Legend Of The Mummy (1998)

Legend of the Mummy‘? The Mummy With The Manicure would be a better title for this film. I’ll explain why later.

Bram Stoker’s The Legend of The Mummy is a 90s ‘horror’ – inverted commas necessary – film based on Stoker’s novel The Jewel of the Seven Stars, the same story that Hammer’s Blood From The Mummy’s Tomb is based on. Suffice to say, you should probably watch the Hammer version and save yourself an hour and a half’s worth of boredom.

The story starts in Egypt where a would-be tomb-robber finds a precious jewel in the tomb of Queen Tera; he then meets his death by way of a curse (I assume) after developing what seems to be a very, very localised outbreak of the black plague. Cut to modern day California, and an old professor talking to himself while piecing together an Egyptian relic and reading an old incantation. He then gets attacked after finding a piece of sandy bandage.

The next day we are introduced to his daughter, her ex, the doctor and the detective. If this film is anything to go by, it would seem that most if not all of the people in positions of power in 90s California had strong English accents. None of the characters are particularly engaging, but very quickly you will begin to hate the detective who insists on mentioning at every chance that he ‘misses those days he spent at the ‘yard’’. At least there’s Louis Gossett Jr’s character, Corbeck, who ends up being the only thing that kept me watching. Corbeck is funny, charismatic and crazy and I really enjoyed him when he was on screen.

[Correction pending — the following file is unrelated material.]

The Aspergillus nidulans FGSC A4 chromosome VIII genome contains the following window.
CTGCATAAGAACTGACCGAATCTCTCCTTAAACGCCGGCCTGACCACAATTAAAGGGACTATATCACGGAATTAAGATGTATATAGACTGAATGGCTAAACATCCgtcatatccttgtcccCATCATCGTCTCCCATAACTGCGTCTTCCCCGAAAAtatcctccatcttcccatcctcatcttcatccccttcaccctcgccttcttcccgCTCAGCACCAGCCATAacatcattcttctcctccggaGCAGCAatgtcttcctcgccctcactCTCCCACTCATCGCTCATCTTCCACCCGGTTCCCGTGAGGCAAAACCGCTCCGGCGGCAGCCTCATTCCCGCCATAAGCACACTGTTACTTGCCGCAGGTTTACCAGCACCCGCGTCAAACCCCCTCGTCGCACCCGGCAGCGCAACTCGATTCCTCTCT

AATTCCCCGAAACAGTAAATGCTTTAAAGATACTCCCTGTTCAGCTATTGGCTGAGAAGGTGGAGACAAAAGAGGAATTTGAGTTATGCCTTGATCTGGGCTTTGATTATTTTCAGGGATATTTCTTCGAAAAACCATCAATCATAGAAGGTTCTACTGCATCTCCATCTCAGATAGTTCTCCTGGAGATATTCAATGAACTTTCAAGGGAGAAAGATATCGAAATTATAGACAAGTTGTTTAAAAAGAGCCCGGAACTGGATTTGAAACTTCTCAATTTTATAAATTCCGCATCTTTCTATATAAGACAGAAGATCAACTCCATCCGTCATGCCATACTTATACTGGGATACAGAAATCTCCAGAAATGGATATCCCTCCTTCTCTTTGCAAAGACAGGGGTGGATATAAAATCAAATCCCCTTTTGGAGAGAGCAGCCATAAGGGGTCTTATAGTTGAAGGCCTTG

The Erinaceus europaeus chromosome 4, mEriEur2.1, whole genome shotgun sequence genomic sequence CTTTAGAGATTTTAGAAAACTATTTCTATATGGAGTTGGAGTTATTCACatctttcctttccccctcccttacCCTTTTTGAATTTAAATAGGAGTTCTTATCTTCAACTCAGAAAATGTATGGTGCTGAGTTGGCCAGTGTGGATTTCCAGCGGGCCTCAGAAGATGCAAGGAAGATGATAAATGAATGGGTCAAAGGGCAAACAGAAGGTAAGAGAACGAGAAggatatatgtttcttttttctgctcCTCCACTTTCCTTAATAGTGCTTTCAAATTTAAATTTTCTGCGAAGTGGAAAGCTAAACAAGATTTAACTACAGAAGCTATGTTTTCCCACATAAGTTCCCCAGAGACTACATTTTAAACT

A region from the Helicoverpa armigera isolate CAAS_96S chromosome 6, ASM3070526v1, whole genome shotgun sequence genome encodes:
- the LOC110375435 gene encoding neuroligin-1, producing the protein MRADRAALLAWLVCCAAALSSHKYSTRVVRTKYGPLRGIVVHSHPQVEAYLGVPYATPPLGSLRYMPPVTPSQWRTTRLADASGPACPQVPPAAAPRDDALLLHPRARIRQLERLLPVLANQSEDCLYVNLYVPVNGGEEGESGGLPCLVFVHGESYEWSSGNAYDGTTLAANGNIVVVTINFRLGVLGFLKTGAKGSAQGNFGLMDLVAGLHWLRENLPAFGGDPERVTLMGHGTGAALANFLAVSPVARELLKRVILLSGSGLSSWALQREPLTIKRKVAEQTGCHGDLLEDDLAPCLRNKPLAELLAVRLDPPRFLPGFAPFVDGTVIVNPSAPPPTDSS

Bad character clichés aside, this film might have seemed better if marketed and packaged as a murder mystery story with a mummy thrown into the mix instead of a horror movie about a mummy, especially since it only makes an appearance precisely once in the whole film. There are many scenes that make no sense just crowbarred into the story, seemingly just for the purpose of trying to reach the 18 rating: lots of random, unexplained flashbacks and blood-drenched sex sessions which, to be honest, were tame and confusing.

By the climax of the story the audience will simply just not care: there’s a lot of killing and a lot of screaming, but nothing really happens. After that we see the mummy with a semi-restored hand and a perfect manicure. It says a lot about the quality of the film (or lack thereof) that by this point I wasn’t even that surprised at the less-than-authentic-looking hand, since I’d just given up hoping that any semblance of a good movie would emerge.

Oh and if you recognise the main actress (Amy Locane), she was the square from Cry Baby, in which she was much better. In fact, avoid this film and watch Cry Baby instead. That’s my advice.

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